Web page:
Shabbos (שבת) is a commemoration of creation7. There was an initial, meta-natural creation period during which the laws of nature were themselves in the process of formation. Creation was concluded on the seventh day when natural law as we know it became permanent. When we recite kiddush (קידוש) we testify to this fact, as described in the Decalogue8:
כִּי שֵׁשֶׁת יָמִים עָשָׂה ה’ אֶת הַשָּׁמַיִם וְאֶת הָאָרֶץ אֶת הַיָּם וְאֶת כָּל אֲשֶׁר בָּם וַיָּנַח בַּיּוֹם הַשְּׁבִיעִי עַל כֵּן בֵּרַךְ ה’ אֶת יוֹם הַשַּׁבָּת וַיְקַדְּשֵׁהוּ
A person who believes that life and the known universe originated and developed naturalistically demolishes the inherent distinction between the creation period and the currently-operative system of nature, violates the meaning of Shabbos, and renders the commandment of remembering it (זָכוֹר אֶת יוֹם הַשַּׁבָּת לְקַדְּשׁוֹ) null and void.
Another relevant point: Let us imagine that the current consensus among historians is that the Children of Israel, after leaving Egypt, travelled to China, where they lived for two hundred years, before making their way to the Holy Land. Is such a thesis contrary to the thirteen principles of faith? Not directly. But it does contradict a vast body of information in the Torah literature. A notion can be antithetical to Torah even without directly violating one of the thirteen principles of the רמב”ם. Thus, חז”ל teach that a person who
מגלה פנים בתורה שלא כהלכה loses his share in the World-to-Come, even when his position is not a violation of the thirteen principles. And שלא כהלכה does not mean not according to the law – הלכה here means appropriate or true. Certain notions can constitute כפירה indirectly, by implied rejection of the authority of the chain of tradition.
The Torah is not infinitely plastic. It is true that on some topics, its opinions may be obscure or even inscrutable, but on many others, there is a wealth of information which gives a clear view of what can fit into the rubric Torah. Some pertinent examples of concepts that are incompatible with Torah are Jews for J, homosexuality, and the animal rights movement (animal rights, not the notion that we have obligations towards animals which include a certain degree of compassion). Does belief that animals have rights directly violate any of the thirteen principles of faith? Would it impinge on your practise of הלכה? Is it contrary to any specific section of שלחן ערוך? The answer to all of these questions is No, but such a position would still be highly problematic.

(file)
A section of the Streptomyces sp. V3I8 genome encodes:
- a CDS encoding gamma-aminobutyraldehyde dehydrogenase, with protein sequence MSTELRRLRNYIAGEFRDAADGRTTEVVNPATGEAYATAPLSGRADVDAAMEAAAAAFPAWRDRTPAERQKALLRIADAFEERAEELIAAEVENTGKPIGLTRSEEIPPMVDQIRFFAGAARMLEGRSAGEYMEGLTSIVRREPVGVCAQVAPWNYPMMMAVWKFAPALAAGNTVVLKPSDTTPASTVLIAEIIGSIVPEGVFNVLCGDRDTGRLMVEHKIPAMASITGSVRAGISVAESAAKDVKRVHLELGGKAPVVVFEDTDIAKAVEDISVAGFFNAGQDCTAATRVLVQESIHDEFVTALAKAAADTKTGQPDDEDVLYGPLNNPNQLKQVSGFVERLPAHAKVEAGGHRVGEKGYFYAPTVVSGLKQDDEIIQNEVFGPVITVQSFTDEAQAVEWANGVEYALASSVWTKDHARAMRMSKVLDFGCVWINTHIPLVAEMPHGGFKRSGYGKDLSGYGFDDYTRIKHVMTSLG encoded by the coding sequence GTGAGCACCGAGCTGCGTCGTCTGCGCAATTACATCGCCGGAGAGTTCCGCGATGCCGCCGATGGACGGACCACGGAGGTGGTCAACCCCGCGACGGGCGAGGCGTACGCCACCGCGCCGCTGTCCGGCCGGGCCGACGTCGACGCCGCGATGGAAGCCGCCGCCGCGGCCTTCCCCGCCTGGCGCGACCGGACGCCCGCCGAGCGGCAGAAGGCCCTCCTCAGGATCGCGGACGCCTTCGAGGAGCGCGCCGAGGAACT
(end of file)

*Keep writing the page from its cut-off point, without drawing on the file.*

I believe that most “frum” people (I hate that word) have a knee-jerk reaction to Evolution, in a similar fashion that most scientists have towards religion.
Sometimes the masses get it right. You could make the same statement vis-à-vis Jews for J (i.e. Most “frum” people have a knee-jerk reaction to Jews for J) and you would have to concede that the majority is right in this case. You (as opposed to the masses) reject Jews for J not because of some visceral dislike. It is because you have studied the relevant sources and you are aware of the illusion of compatibility between Judaism and Jews for J. The same is true of all the Talmudic scholars that I know who have studied the subject of evolution. This includes Rabbi Dovid Gottlieb, Rabbi Akiva Tatz and Rabbi Moshe Meiselman. None of them could remotely be described as people with knee-jerk reactions to anything. As for me, I have studied this topic for almost twenty years. What is more, I was a firm believer in the veracity of Darwinian evolution well into my university education. My opposition is the consequence of careful study of both the scientific and Torah sources over the better part of two decades.